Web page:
What Is Social Anxiety Disorder?

Social Anxiety Disorder can cause a person who suffers from it to feel an overwhelming sentiment of anxiety, a persistent and intense fear of being watched and judged by others and a trepidation of being around people to name a few. Social Anxiety, also known as a “Social Phobia” can be as debilitating to cause a person to retreat to being alone with the inability to work, go to school or being out in public.

There is a steady struggle between the people they “see” themselves as becoming and the “dark passenger” that rids them of anxiety and fear. This unrelenting fight usually occurs on a daily basis which can cause a person who endures SAD (Social Anxiety Disorder) unable to cope, yet fully aware of what is happening to them.

Social Anxiety Disorder invades more people than we are aware of, and although it is considered a Mental Health Disorder, the stigma usually wrapped in the “if we can’t see it, it doesn’t exist” mentality of our society, precedes to keep a perpetual cycle of silence.

Fortunately, there are ways of coping with this disorder. One of the most popular is cognitive behavioral therapy, which consists of the core, exposure therapy. This type of therapy helps the person to overcome what frightens them by exposing them to their fears through various stages. This is said to build confidence, coping techniques and to create constructive responses.

How Social Media May Help

Social Media is the interconnections of human beings from the comforts of their “safe zones”, whether it is work or home or where ever else we choose to interact online. Through this newest way of communication, people are in control unlike ever before.

Social Networks are birthed daily and those that have grown to see true popularity have surprised many people on how effective socializing online has become an important part of our culture. Social Media has even persuaded other mediums to take part in its expanding phenomenon.

Clearly, Social Media is no longer considered a fad and has intercepted the way we want to relate to other people and how we want to do it. Given that, we the people see how much we can manage the way we connect with other people while enabling us to feed our innate human behavior.

Since people who are diagnosed with Social Anxiety Disorder feel most comfortable alone, this does not imply that it is what they want. Rather, people who suffer from SAD, yearn to interact and to make friends.

Perhaps, Social Media can serve an even greater purpose by slowly integrating socializing online to a person with this type of unrest. We could even speculate that perhaps, one of the many reasons Social Media has become so popular is due to the massive amount of people plagued by this disorder. Besides its convenience and global reach, Social Media can also play an important role to help heal those who suffer from the silence of this all too common turmoil.

Ever since the beginning of time, people have gone in search of a sense of belonging and of other human interactions, it is abnormal for our species to want to be alone all of the time. We are social creatures after all.

Mixing Social Media and Social Anxiety Disorder could be a great start to begin a coping process that eases a person into forming connections with people; they would otherwise shy away from in offline situations. It could also help increase their feeling of hope, ease off the depression associated with SAD, and slowly build confidence by being in control of when they have the ability to socialize. Social Media could be the first step to lesson the feeling of loneliness and heighten their emotions of belonging or being “a part” of something. This could begin the demise of the “dark passenger” and contribute to gaining a sense of control over the person they deservingly see themselves to be.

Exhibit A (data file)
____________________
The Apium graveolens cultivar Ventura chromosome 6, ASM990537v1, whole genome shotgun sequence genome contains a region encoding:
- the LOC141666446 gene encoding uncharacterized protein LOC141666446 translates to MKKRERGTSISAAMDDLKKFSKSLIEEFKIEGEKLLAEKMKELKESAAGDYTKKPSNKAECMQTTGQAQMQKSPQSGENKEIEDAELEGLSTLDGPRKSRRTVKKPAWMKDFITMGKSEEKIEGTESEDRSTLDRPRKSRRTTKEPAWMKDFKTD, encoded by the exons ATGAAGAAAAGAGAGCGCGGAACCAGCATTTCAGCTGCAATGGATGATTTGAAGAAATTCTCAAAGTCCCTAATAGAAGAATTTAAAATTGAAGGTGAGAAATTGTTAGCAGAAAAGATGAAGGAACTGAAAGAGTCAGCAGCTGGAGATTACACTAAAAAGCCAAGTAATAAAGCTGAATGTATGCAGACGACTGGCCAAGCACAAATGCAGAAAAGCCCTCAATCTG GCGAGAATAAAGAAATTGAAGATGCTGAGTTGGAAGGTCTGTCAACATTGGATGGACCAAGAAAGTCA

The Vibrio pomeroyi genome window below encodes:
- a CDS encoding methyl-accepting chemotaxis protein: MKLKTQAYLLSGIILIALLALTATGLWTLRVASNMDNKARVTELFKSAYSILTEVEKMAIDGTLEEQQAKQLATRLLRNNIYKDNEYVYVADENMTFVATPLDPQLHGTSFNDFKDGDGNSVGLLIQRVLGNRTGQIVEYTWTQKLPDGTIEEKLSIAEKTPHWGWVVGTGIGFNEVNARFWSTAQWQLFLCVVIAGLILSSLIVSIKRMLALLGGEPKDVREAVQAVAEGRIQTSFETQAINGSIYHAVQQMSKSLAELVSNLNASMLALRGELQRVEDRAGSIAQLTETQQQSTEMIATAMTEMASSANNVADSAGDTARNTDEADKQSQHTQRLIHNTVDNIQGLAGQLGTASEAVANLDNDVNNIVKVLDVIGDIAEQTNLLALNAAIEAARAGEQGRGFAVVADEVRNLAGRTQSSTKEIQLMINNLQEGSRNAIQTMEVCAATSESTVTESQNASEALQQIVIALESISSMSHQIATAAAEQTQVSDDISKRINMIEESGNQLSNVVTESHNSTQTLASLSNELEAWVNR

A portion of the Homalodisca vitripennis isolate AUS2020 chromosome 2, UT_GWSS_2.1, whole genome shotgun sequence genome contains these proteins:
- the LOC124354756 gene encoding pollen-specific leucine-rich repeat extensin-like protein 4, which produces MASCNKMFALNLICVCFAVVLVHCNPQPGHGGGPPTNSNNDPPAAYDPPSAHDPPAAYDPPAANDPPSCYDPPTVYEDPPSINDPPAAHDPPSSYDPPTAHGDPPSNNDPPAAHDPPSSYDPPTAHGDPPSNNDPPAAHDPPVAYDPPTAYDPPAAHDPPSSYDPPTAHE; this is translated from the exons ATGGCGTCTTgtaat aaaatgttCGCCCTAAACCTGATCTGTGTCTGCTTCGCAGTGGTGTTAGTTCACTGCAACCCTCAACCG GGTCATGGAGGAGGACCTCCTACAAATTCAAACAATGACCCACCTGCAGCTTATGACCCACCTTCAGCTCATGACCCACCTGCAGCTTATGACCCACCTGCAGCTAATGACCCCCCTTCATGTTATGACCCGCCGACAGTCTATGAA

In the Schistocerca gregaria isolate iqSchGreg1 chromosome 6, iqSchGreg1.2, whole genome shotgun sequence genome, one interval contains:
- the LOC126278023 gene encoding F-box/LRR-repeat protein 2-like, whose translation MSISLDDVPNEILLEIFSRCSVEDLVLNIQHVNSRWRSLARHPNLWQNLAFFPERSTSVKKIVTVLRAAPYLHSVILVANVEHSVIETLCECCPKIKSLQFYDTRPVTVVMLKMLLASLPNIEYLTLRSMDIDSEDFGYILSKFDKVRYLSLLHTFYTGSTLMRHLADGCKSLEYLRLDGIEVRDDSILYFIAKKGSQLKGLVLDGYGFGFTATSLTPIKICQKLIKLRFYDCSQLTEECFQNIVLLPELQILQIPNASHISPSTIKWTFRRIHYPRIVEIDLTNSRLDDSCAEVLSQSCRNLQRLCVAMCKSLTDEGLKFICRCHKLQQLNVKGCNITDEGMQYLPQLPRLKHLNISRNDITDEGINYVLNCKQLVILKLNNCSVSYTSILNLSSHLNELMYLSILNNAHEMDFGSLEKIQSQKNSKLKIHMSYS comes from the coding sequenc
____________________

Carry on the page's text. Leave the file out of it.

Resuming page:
Could Social Media play a role in helping those who suffer from Social Anxiety Disorder? Or do you think this is a recipe for disaster?

Here is an interesting Infograph with Facts and Stats about Social Anxiety Disorder

Leave a Reply


  1. This is an interesting post and yes, there is some evidence that people with social anxiety can be helped by the use of social media. However, social means social – and that’s the issue with people who have this anxiety problem. Even being social online presents them with difficulty – however, the first steps are often easier than with “real world” social activity. What the current state of the evidence suggests is that just like “real world” treatment for this disorder, the use of online social media to help deal with the condition only works when it is done under the supervision of a qualified therapist or psychologist. Doing it alone doesn’t always seem to work.

  2. As ridiculous as it sounds, I know a girl who had social anxiety to the point she wouldn’t come out of the house, so she survived via social media. She even wrote a blog post, “How Social Media Saved My Life”!

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  6. whitney

    So are you saying it’s ok that I’m afraid and would rather be talking to people on my computer than face to face? I don’t want to be like this and I know that I’m not normal. People make fun of me all the time and it hurts and I just don’t know what to do. I cry all the time and the stress is killing me.

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  9. Marge

    SAD, the acronym, is Seasonal Affectiveness Disorder or Depression in the Fall Season. I believe Social Anxiety is more closely related to Agoraphobia and/or Social Anxiety/Separation Anxiety /Aniexty.